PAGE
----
With John, Mary stands at the foot of the Cross. “A sword shall pierce thy soul,” Simeon told her. Truly her heart is pierced with sorrow. Her beloved Son is dying and she shares in His suffering. She does not ask God to take away this agony. She is His Mother, so close to Him that His pain is hers, too. And now He speaks from the Cross: “Woman, behold thy son.” Jesus give His Mother to John, and to us. For all eternity she is our Mother.

As the Mother of God stood weeping at the foot of Her Son’s Cross, and watched as He breathed forth His last agonizing breath, and gave up His soul to His Almighty Father. She watched as the soldier thrust a lance through His side, piercing His Most Sacred and Merciful Heart. She winced in physical pain for Her Son could no longer feel pain. He was dead. Thus the full physical pain mystically transferred to her who bore the brunt for the sake of souls around her and those to come in all future generations. She watched as the nails were pulled and yanked from His gnarled hands and brittle wrists, now smaller than her own, and His bloody, blackened and mud-caked feet. It must have seemed like an eternity as the lifeless body was lowered to the ground where Mary sat, waiting to cradle the dead body of her Divine Son. Can we possibly imagine the pain? Can we possibly imagine how she felt at that moment? Michelangelo Buonorotti captured it best in his stunning, world-renowned inspired sculpture of The Pieta residing today behind glass to the right of the entrance into St. Peter’s Basilica in Rome. Even more, can we understand that throughout everything Mary bore all her sufferings bravely, many times in silence or alone, never wavering in her total obedience and fiat she had promised God at the Annunciation.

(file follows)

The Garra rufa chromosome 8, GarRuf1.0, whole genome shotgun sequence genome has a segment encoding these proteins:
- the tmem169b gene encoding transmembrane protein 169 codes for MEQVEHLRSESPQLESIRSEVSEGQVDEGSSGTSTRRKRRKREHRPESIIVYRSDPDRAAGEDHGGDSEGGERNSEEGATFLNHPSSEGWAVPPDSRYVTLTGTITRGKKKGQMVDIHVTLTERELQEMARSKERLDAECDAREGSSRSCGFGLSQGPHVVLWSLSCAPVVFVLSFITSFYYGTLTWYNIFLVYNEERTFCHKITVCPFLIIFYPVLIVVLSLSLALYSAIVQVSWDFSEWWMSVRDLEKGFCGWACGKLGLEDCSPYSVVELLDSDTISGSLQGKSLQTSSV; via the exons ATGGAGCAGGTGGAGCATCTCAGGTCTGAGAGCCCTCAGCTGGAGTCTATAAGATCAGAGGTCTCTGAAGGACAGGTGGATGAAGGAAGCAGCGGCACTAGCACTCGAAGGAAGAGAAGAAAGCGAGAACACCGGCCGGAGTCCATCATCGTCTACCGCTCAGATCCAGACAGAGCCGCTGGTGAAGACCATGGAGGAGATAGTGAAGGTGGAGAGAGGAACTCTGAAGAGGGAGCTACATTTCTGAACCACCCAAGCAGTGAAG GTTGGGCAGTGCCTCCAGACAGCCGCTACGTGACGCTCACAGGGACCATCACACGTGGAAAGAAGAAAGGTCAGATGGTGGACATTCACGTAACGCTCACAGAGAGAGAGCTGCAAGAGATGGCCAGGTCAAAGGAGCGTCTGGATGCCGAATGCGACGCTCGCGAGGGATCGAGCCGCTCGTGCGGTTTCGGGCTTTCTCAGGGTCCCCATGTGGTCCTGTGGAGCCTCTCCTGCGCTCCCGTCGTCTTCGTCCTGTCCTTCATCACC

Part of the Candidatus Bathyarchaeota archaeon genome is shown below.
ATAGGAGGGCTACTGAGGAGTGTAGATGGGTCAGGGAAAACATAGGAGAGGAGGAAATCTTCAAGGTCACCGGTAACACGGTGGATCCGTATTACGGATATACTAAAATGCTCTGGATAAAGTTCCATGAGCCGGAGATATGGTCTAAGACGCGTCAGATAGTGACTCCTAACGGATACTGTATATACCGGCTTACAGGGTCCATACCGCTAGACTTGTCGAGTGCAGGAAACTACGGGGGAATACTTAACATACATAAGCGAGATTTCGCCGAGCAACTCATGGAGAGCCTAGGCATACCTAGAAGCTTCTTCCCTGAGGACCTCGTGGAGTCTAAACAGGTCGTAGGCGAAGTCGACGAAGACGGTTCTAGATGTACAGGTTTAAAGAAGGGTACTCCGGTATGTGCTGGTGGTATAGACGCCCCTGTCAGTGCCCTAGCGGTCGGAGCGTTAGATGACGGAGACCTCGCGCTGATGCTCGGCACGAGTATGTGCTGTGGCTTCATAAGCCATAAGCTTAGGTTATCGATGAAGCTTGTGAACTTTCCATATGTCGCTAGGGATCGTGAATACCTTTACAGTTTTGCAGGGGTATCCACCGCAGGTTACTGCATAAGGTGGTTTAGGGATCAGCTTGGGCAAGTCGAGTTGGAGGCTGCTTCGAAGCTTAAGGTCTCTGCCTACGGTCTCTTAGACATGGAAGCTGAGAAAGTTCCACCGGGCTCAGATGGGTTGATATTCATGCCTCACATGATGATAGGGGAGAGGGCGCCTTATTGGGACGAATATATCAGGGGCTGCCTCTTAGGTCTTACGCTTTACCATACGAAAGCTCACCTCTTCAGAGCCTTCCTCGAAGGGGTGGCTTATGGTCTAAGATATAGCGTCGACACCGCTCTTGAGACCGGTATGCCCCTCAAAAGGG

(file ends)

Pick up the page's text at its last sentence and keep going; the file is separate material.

Let us be like Mary, the mother of Jesus, who stood under the cross, trusting in God’s faithfulness notwithstanding the death of his beloved Child.


Jesus on cross

Mother Mary under the cross

#ShortNews: The Virgin Mary reminds us that ‘everything is mercy,’ Pope tells faithful

Addressing the crowds gathered in St. Peter’s Square for the recitation of the Angelus, Pope Francis said on December 8 that “the Immaculate Conception means that Mary is the first saved by the Father’s infinite mercy, as the first fruit of the salvation that God wills to give, in Christ, to every man and woman.”

Calling upon the faithful to contemplate and imitate the Virgin Mary as the jubilee of mercy begins, the Pope said that “in the Immaculate Conception of Mary we are invited to recognize the dawn of the new world, transformed by the saving work of the Father and the Son and the Holy Spirit, the dawn of the new creation wrought by divine mercy.”

“Therefore, the Virgin Mary, never contaminated by sin and always full of God, is Mother of a new humanity,” he continued. “She is mother of a recreated world. To celebrate this feast implies two things: to receive God fully and His merciful grace in our life; to become in turn architects of mercy through a genuine Gospel journey.”

“Today’s feast of the Immaculate Conception has a specific message to communicate to us: it reminds us that in our life everything is gift, everything is mercy,” he added. “May the Holy Virgin, first fruit of the saved, model of the Church, holy and immaculate Bride loved by the Lord, help us always more to rediscover divine mercy as the distinguishing mark of a Christian.”

Following the recitation of the Angelus, Pope Francis asked the crowd to greet Pope Emeritus Benedict XVI and to seek the Blessed Virgin’s “guidance and intercession” during the jubilee year.